In other words, you canít change the devolutionary course that we are on, except at the margins; the Leviathan of state is auguring in of its own colossal weight. If you are smart though, and hunker down tightly enough, you might just get through this mess with some health and a little wealth intact and be prepared for the rainbow at the end of the storm.

    Proceeds from this and other work helps support my ongoing investigation of payoffs to Harry Reid (Harry: Money Mob and Influence)
    For a more 'Prepper' oriented book, see Going Galt: Surviving Economic Armageddon

  • Part I Civil War II
  • Civil War Inevitable
  • Civil War Defined
  • Civil War In Progress
  • Philosophical Roots Of War
  • Belligerents
  • Modern Debt Slavery
  • Roman Slave Revolts
  • Part II Political Landscape
  • Constitution In Conflict
  • Executive Orders
  • Federal Bureaucracy
  • Healthcare Revolt
  • Union Brownshirts
  • Part III Demography of War
  • Demographic Trends
  • Generational Warfare
  • Gender Wars
  • Racial Divide
  • Political Geography
  • Part IV New Civil Warfare
  • Weapons of War
  • Neutering the Military
  • Calling Out The Troops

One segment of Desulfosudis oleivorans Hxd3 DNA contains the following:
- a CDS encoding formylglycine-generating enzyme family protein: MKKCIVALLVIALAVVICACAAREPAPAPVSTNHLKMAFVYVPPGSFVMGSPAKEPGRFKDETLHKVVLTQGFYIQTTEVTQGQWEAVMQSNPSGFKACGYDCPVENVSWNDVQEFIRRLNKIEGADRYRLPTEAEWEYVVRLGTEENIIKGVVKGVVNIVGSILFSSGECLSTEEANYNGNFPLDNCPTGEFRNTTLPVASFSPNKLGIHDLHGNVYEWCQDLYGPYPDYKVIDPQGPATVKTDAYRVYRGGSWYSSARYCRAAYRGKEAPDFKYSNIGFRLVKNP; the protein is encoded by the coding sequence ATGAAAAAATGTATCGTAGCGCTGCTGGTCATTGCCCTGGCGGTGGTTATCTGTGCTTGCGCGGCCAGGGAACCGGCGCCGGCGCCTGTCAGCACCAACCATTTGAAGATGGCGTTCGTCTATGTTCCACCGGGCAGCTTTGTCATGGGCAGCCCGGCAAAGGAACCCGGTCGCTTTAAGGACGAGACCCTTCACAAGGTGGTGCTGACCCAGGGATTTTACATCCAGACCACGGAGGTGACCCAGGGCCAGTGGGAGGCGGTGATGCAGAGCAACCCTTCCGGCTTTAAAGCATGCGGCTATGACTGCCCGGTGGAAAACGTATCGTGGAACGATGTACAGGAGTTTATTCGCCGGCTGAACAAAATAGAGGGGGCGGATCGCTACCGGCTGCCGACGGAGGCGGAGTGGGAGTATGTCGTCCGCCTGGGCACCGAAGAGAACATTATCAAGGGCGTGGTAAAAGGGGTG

• Border War
  • Police State
  • The Religion Of Peace
  • Part V Economic Warfare
  • Economic Collapse
  • Keynesian Epic Fail
  • Stagflation Biflation Inflation Deflation
  • The Fed & Monetary Collapse
  • The Rise of Crypto Cash
  • Tax Reform
  • Spending
  • Medicaid, Medicare & Obamacare
  • Economic Propaganda
  • Outsourcing Our Future
  • Cyclical Financial Implosion
  • Financial Repression
  • Confiscation of Wealth
  • Tax The Rich
  • Failure of Starve the Beast
  • Coping With Economic Collapse
  • Part VI Social Upheaval
  • Social Collapse
  • Religious Oppression
  • Abortion
  • Gay Rights
  • Radical Education
  • Part VII Environmental War
  • Green Energy Dystopia
  • Global Warming
  • Energy Policy
  • Global Food Crisis
  • Part VIII Fighting Back
  • Political Tsunami
  • Resistance
  • Philosophy Of War
  • Cyber Battlefield
  • Self Defense
  • Black and Gray Markets
  • Going Galt
  • Guerilla Warfare
  • Timeline

    Now Available Through Amazon.com

  • Publication Date:
    August 1, 2011
    1450584322 / 9781450584326
    Page Count:234 Binding Type: US Trade Paper
    Trim Size: 8" x 10"
    Language: English
    Color: Black and White